In a joint statement on May 26, Lockheed Martin Corp. and General Motors Co. announced they would be working together to develop a new generation of Moon-ready vehicles as part of NASA’s Artemis program.
According to NASA, its next trek to the Moon will involve robotic rovers that will prepare for human landings and enhance the range of scientific experiments as well as Lunar Transport Vehicles (LTVs) capable of carrying astronauts.
Lockheed Martin will lead the team, the companies say, while GM will leverage its battery-electric technology and its history in lunar-vehicle development: The Detroit, Michigan-based automaker helped develop the chassis and wheels for the rover used in Apollo’s 15-17 missions.
“General Motors made history by applying advanced technologies and engineering to support the Lunar Rover Vehicle that the Apollo 15 astronauts drove on the Moon,” said Alan Wexler, a senior VP at GM.
“Working together with Lockheed Martin and their deep-space exploration expertise, we plan to support American astronauts on the Moon once again.”
Rick Ambrose, executive VP at Lockheed Martin Space, said the team-up would tap innovation from both companies and emphasized the importance of vehicles to lunar exploration. “Surface mobility is critical to enable and sustain long-term exploration of the lunar surface,” said Ambrose.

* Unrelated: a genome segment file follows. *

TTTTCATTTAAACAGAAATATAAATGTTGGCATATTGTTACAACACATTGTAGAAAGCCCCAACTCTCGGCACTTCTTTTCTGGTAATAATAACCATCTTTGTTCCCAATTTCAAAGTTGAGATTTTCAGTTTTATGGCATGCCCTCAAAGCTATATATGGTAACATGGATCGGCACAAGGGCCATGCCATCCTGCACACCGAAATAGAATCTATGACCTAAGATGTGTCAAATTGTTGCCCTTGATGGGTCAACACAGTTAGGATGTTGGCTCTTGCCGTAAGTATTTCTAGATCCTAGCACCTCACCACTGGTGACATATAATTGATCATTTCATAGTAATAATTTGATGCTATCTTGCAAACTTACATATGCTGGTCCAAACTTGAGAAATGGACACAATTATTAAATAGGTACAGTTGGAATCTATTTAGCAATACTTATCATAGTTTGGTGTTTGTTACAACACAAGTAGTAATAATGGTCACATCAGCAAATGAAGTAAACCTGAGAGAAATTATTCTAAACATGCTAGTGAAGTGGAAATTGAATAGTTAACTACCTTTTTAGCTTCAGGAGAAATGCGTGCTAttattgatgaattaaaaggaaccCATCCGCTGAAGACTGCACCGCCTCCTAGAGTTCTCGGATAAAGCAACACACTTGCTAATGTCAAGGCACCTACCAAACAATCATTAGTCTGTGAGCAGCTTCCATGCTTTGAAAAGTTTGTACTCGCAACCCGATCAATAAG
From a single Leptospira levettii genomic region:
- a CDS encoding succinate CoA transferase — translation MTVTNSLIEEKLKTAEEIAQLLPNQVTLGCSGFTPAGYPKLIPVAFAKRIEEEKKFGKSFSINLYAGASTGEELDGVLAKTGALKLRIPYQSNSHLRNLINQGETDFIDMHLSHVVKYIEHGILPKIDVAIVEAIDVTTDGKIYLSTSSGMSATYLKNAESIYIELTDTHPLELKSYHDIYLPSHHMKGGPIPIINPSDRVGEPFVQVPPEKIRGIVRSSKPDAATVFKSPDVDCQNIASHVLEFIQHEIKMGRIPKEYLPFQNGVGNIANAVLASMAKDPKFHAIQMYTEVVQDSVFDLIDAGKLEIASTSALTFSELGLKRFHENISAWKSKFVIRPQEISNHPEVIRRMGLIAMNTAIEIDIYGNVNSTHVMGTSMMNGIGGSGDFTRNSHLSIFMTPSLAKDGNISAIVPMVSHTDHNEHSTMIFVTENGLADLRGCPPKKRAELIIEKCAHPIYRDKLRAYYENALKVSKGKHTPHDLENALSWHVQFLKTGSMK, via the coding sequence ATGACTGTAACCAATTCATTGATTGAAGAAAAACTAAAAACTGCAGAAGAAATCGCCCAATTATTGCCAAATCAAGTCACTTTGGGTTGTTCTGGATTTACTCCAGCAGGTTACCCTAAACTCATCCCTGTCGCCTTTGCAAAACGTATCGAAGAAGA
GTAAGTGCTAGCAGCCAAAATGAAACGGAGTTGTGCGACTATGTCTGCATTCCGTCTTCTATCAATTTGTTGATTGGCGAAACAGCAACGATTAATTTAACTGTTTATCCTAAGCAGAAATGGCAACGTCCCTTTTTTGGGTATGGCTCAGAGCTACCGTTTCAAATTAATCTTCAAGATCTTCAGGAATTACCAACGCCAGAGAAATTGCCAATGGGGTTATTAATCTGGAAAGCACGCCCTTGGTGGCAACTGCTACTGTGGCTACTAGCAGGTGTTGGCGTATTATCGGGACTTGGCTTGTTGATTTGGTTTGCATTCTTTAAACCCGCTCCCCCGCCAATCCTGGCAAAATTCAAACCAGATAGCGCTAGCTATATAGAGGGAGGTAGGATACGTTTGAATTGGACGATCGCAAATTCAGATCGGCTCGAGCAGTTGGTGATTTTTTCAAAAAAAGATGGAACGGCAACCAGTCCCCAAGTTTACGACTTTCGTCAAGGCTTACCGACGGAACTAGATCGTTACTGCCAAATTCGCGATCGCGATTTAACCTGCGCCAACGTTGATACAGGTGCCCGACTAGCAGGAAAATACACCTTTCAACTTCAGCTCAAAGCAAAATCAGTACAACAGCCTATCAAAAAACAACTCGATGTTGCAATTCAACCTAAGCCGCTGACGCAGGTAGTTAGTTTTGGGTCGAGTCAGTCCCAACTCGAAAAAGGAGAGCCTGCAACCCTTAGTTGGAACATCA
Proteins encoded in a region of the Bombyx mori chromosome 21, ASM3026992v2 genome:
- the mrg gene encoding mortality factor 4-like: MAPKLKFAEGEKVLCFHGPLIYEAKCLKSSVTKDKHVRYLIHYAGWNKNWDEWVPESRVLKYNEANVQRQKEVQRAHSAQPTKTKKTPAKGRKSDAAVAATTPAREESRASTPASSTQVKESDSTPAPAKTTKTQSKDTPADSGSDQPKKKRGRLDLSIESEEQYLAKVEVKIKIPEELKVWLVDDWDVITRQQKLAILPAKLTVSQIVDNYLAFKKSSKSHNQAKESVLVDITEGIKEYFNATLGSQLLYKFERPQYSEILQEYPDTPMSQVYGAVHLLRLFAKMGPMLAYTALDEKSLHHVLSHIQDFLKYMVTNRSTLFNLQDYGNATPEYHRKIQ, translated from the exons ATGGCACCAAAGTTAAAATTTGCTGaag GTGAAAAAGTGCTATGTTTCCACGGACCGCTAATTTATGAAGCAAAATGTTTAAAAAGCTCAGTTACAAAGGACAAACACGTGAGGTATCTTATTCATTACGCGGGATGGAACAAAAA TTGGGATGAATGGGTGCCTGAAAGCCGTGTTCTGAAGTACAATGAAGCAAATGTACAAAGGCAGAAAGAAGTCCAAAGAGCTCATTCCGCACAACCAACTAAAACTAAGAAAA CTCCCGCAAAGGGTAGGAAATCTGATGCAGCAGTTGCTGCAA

NASA’s director for human lunar exploration programs, Marshall Smith, noted that the astronauts on the Apollo 11 missions were only able to cover about half a mile of ground on foot, compared to about 15 miles during missions 15 through 17 when they were equipped with an LTV with a range of roughly 5 miles.
GM says its next-generation LTVs will be designed to traverse “significantly farther distances.”
“We want our rovers on the Moon to draw on, and spur, innovations in electric vehicle energy storage and management, autonomous driving, and extreme environment resistance,” said Smith, in the space agency’s original call for industry input.
Smith also said that landing unmanned rovers on the Moon before human astronauts arrive would increase the potential for scientific return “exponentially.”
The new generation of lunar rovers, manned and unmanned, will have to deal with the dark, rugged terrain of the Moon’s unexplored-by-humans south pole.
NASA’s Artemis program plans to send its first mobile robot to the Moon in 2023 to search for ice and map the surface and has already tapped SpaceX to build its next manned lunar lander.